A Formation of Counties
from the Mississippi Territory
(includes some Alabama, Florida and Louisiana areas)
NOTE: County names in
signify the formation of a current Mississippi
County; Counties in PURPLE merged with other
counties or changed names; Items in GREEN are links
Since the Mississippi
Territory was formed, 71 years have seen numerous changes
in the formation of the 82
counties that presently exist in 2003. Below is the list.
1785 Bourbon County
established by Georgia
in the Natchez
1788 Bourbon County
(GA) eliminated by Georgia
Grants of the
Georgia Western Territory (map)
The formation of Bourbon
County and its subsequent
repeal was the basis for a later controversy, known as the Yazoo Land Fraud.
For more information, also read Picketts
History of Alabama: And Incidentially of Georgia and Mississippi from the
Earliest Period. By Albert James
Pickett. River City Press, 2003. ISBN # 1880216701.
1799 Adams and Pickering formed -- original counties of Mississippi Territory
1800 Washington (AL) formed from Adams and Pickering
1802 Claiborne formed
Wilkinson formed from Adams;
name changed to Jefferson;
Adams gained from Jefferson and Claiborne; Jefferson lost to non-county area
1803 Claiborne gained from Jefferson;
West Florida claimed by U.S as part of Louisiana Purchase
Territory expanded to
north; Orleans Territory formed (included West Florida)
1808 Madison (AL) formed from non-county area
1809 Amite formed from
formed from Adams, Amite, Wilkinson, and a
non-county area; Wayne formed from Washington
formed from Claiborne and a non-county area; Baldwin (AL) formed from
Washington (AL); Jefferson gained from Adams
and Franklin; Washington (AL) lost to non-county area
1810 Adams gained from Wilkinson; Franklin gained from
Amite; U.S. assumed control of West Florida except for Mobile area after local
rebellion expelled Spanish authorities; Feliciana County (LA) formed by Orleans
1811 Greene formed from Wayne; Marion formed
from Amite, Franklin, Wayne and a non-county area; Claiborne gained from Jefferson; Biloxi
and Pascagoula Parishes formed in Feliciana County (LA) by Orleans Territory
1812 West Florida
and Perdido Rivers added to Mississippi Territory;
Clarke (AL) formed from Washington (AL); Hancock, Jackson
and Mobile (AL) formed from
captured Mobile (AL) from Spain,
extending full control over West Florida
1814 Lawrence formed from Marion
1815 Pike formed from Marion; Monroe (AL)
formed from non-county area
1816 Montgomery (AL) formed from Monroe (AL); Chickasaw and
admitted as a state; Baldwin, Clarke, Madison, Mobile, Monroe,
Montgomery and Washington become Alabama Territory counties; Greene, Jackson and
Wayne lost to Alabama
1819 Covington formed from
Lawrence and Wayne; Amite gained from Franklin;
1820 Perry formed from
Greene; Clairborne-Jefferson boundary defined; adjustment of boundary with Alabama; Choctaw Cession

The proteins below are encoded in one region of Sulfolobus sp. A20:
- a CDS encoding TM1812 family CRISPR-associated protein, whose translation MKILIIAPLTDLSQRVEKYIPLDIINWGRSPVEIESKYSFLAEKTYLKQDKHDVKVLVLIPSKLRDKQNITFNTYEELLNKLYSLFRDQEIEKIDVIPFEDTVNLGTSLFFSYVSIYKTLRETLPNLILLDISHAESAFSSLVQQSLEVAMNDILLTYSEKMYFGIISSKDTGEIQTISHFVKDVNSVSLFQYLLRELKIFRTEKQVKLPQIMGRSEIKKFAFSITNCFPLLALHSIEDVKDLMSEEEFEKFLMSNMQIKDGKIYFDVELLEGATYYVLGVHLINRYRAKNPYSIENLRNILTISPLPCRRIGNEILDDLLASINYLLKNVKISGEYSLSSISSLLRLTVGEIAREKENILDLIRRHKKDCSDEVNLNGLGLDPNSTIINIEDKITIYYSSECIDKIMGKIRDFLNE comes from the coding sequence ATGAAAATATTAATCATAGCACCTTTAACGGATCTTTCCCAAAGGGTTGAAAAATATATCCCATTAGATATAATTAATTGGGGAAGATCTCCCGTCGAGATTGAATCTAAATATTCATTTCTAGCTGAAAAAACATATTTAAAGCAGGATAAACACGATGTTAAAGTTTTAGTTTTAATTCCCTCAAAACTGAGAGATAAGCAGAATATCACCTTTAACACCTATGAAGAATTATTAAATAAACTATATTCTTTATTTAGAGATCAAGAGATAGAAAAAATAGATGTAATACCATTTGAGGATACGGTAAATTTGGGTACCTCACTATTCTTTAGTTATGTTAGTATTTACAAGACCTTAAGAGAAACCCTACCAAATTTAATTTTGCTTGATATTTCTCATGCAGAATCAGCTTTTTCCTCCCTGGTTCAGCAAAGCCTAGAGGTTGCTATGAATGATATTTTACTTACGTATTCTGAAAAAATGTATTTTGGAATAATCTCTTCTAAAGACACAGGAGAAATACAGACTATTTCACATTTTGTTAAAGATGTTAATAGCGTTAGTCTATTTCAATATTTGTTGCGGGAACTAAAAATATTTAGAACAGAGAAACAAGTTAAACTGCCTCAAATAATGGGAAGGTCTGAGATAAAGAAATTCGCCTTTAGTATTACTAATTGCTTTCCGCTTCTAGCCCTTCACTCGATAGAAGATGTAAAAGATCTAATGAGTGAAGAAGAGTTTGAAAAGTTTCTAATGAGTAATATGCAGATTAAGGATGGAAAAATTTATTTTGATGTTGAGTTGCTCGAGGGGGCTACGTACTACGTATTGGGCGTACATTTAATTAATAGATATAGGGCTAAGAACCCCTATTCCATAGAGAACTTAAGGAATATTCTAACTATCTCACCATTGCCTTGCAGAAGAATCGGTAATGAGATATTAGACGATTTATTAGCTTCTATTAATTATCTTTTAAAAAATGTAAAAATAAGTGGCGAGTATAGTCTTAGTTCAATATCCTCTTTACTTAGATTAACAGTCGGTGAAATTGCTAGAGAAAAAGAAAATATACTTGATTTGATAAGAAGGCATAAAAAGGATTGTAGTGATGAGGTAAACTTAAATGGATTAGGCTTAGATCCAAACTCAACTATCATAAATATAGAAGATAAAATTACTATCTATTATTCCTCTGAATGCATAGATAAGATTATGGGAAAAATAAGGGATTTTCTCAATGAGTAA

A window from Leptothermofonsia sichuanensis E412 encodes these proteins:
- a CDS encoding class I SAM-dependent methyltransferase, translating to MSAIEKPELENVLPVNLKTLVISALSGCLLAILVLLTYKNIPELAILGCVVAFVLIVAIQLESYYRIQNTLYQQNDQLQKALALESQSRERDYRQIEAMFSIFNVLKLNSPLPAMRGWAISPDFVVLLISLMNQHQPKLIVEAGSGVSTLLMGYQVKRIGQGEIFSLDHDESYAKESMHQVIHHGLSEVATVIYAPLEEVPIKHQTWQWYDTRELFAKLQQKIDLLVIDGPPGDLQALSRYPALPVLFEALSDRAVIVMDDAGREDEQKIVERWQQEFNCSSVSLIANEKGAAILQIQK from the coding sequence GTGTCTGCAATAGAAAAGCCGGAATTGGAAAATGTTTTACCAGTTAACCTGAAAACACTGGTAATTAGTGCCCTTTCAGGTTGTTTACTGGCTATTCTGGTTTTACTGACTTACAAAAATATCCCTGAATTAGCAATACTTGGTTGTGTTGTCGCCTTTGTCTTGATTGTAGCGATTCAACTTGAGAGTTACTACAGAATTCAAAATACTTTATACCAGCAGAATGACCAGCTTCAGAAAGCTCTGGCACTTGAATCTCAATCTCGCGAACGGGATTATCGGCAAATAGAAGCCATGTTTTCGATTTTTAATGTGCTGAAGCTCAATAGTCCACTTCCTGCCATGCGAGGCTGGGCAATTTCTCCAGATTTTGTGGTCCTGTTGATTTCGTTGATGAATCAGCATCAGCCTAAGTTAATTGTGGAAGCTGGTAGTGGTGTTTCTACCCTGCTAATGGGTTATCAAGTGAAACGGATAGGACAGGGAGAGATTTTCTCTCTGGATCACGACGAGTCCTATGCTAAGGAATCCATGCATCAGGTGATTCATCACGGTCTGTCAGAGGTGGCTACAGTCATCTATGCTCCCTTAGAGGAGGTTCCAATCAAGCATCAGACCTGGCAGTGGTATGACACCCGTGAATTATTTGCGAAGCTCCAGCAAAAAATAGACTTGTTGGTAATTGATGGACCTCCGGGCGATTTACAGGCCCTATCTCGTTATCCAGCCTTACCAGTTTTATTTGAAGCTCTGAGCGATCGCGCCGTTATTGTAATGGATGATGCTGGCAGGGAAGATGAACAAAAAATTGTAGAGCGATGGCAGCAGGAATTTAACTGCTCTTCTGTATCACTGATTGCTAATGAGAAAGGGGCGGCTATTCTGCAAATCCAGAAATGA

by Treaty of Doaks Stand
1821 Monroe formed from
non-county area (Chickasaw Cession of 1816);
Hinds formed from non-county area (Choctaw
Cession of 1820);
Amite gained from Wilkinson; Warren
gained from non-county area
gained from Jefferson; Greene Gained from Jackson; Wayne gained from Covington
1823 Copiah formed from Franklin and Hinds; Bainbridge formed from Covington; Yazoo formed from Hinds; Greene gained
from Jefferson; Jefferson
gained from Franklin;
1824 Simpson formed from
Copiah; Bainbridge merged into Covington; Jackson gained from
gained from Lawrence and Wayne; Pike gained from Lawrence; Perry gained from Hancock
1826 Jones formed from Covington and Wayne
1827 Washington formed from Warren and Yazoo; Pike gained from Lawrence
1828 Rankin formed from
formed from Yazoo; Hancock and Perry gained
from Jackson; Warren and Yazoo gained from Washington
1829 Claiborne gained from Warren; Warren
exchanged area with Yazoo; Madison gained from Hinds; non-county areas
(unceded Indian lands) attached to Madison,
Wayne, Yazoo, Rankin, and Simpson jointly
1830 Lowndes formed from
Monroe and a
non-county area; Covington,
Monroe, Rankin, Washington,
Wayne and Yazoo gained non-county areas; Jackson and Marion gained
from Hancock; Perry gained from Marion
1831 Lowndes gained from
Madison, Rankin and Wayne
1833 Attala formed from
Madison; Jasper formed from Jones; Carroll formed from Lowndes, Monroe, Washington and
Yazoo; Holmes formed from Yazoo; Choctaw formed from Lowndes, Madison, Monroe and
Yazoo; Clarke formed from Wayne; Kemper formed from Lowndes, Rankin and Wayne; Lauderdale formed from Rankin and Wayne; Leake formed from Madison and Rankin; Neshoba formed from Jones, Madison, Rankin and Wayne;
Noxubee formed from Lowndes and Rankin; Oktibbeha formed from Lowndes; Scott and Smith formed from Covington, Jones and Rankin; Tallahatchie formed from Washington and Yazoo; Winston formed from Lowndes, Madison and Rankin; Yalobusha formed from Monroe, Washington and Yazoo;
Hancock gained from Jackson; Madison gained from Rankin; Warren gained from
Yazoo; Yazoo gained from Washington; non-county areas attached to Choctaw, Tallahatchie
and Holmes Counties that were formed were from the Choctaw Cession of 1830 (Treaty of Dancing Rabbit
1836 Chickasaw formed
from Monroe and a non-county area; Bolivar
formed from Tallahatchie, Washington and a non-county area; Itawamba, Lafayette, Marshall, Pontotoc, Tippah and Tishomingo
all formed from Monroe; Coahoma formed from
non-county area; De Soto formed from Monroe and
Washington; Newton formed from Neshoba; Panola formed from Monroe, Washington, and a
non-county area; Tunica formed from Washington
and a non-county area; Jackson gained from Hancock; Tallahatchie gained from a
non-county area Counties that were formed were from the Chickasaw Cession
1838 Scott gained from Madison and Rankin
gained from Washington
1840 Hinds exchanged area with Madison
formed from Hancock and Jackson; Panola gained from Tunica
1842 Bolivar gained from Coahoma; Coahoma gained from
1843 Coahoma gained from Tunica; Hancock gained from Madison
1844 Issaquena formed
Sunflower formed from Bolivar; Coahoma gained
from Tunica; Harrison gained from Jackson and
gained from Hancock